Nor is it just aspiring politicians who face being muzzled by official decrees and livelihood pressures. So blatant has the government become in taking orders from Xi Jinping’s jingoist rule that after meeting mainland officials, Education Secretary Eddie Ng announced from Beijing that “students can discuss anything if they are under the guidance of teachers.” This followed earlier remarks that teachers should guide students to proper understanding of the Basic Law – that is, there is no scope for discussion of independence or even enhanced autonomy. One leading Beijing supporter and Basic Law expert went so far as to argue that any organisation or party advocating independence should be outlawed and subject to investigation.

Teachers are in the firing line as they are assumed to have the responsibility to guide students from discussing independence talk other than to condemn it. There are threats to de-register teachers sympathetic to it or simply believing in freedom of speech. CY Leung himself has warned teachers of their responsibility to preach the sanctity of the Basic Law.

“We should have a stance of what is right and what is wrong. Schools have a responsibility to guide students in the right direction.” In other words, this is a matter of faith and CY is the priest of the Inquisition.

The notion that someone would abide by the Basic Law but still want it changed appeared beyond the intellectual grasp of the party loyalists, despite evidence from many countries that civilized debates about and voting on independence issues is possible. Teachers are naturally very anxious but not taking all this lying down. The head of the Professional Teachers Union accused the government of spreading “white terror” with its threats to teachers. The chairman of the Hong Kong Subsidized Secondary Schools Council said it was not the job of teachers to curb discussion or screen what students learn.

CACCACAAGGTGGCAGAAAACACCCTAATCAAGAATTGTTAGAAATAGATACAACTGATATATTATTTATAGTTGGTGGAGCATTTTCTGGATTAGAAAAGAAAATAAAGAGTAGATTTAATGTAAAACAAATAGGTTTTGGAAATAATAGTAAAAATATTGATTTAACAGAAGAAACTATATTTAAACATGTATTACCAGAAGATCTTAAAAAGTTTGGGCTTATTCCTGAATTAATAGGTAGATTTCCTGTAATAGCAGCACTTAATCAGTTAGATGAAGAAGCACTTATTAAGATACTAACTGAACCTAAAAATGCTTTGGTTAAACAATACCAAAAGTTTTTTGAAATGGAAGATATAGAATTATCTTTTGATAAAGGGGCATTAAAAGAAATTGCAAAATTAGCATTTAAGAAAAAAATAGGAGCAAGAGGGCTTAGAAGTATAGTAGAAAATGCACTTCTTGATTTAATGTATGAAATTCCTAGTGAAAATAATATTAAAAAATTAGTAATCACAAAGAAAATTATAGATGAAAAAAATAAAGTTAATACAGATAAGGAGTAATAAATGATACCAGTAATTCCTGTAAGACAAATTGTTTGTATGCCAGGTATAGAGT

This issue now goes well beyond the Hong Kong question. Beijing is leaning on Hong Kong to enact a Basic Law requirement, under Article 23, for a local law on secession and sedition. A previous attempt back in 2003 was thwarted by massive public opposition to a crudely worded bill when as many as half a million people turned out to protest. The matter has since been in abeyance but given the surge in party dogmatism and nationalism it is likely to be revived within the next year. Even without a repeat of the Article 23 controversy, the government is being urged to consider charging advocates under existing ordinances.

This will endanger not merely local advocates of independence, or even simply more autonomy, but any words or actions deemed to support the independence of Taiwan, Tibet or other parts of what Beijing considers its territory – even its outrageous claim to Scarborough Shoal. That is a worry for foreigners as well as Hong Kongers, particularly those in media and academia who cannot avoid the subjects.

In short, the comfort with the One Country Two Systems formula that Hong Kong enjoyed for many years after the 1997 handover has been shattered over the past two years thanks to the combined efforts of Xi Jinping and his local acolyte, CY Leung. Yet Beijing seems not to learn that the Umbrella movement and now the surge of Independence advocacy are reactions against its own domestic descent into heavy-handed, chauvinist authoritarianism.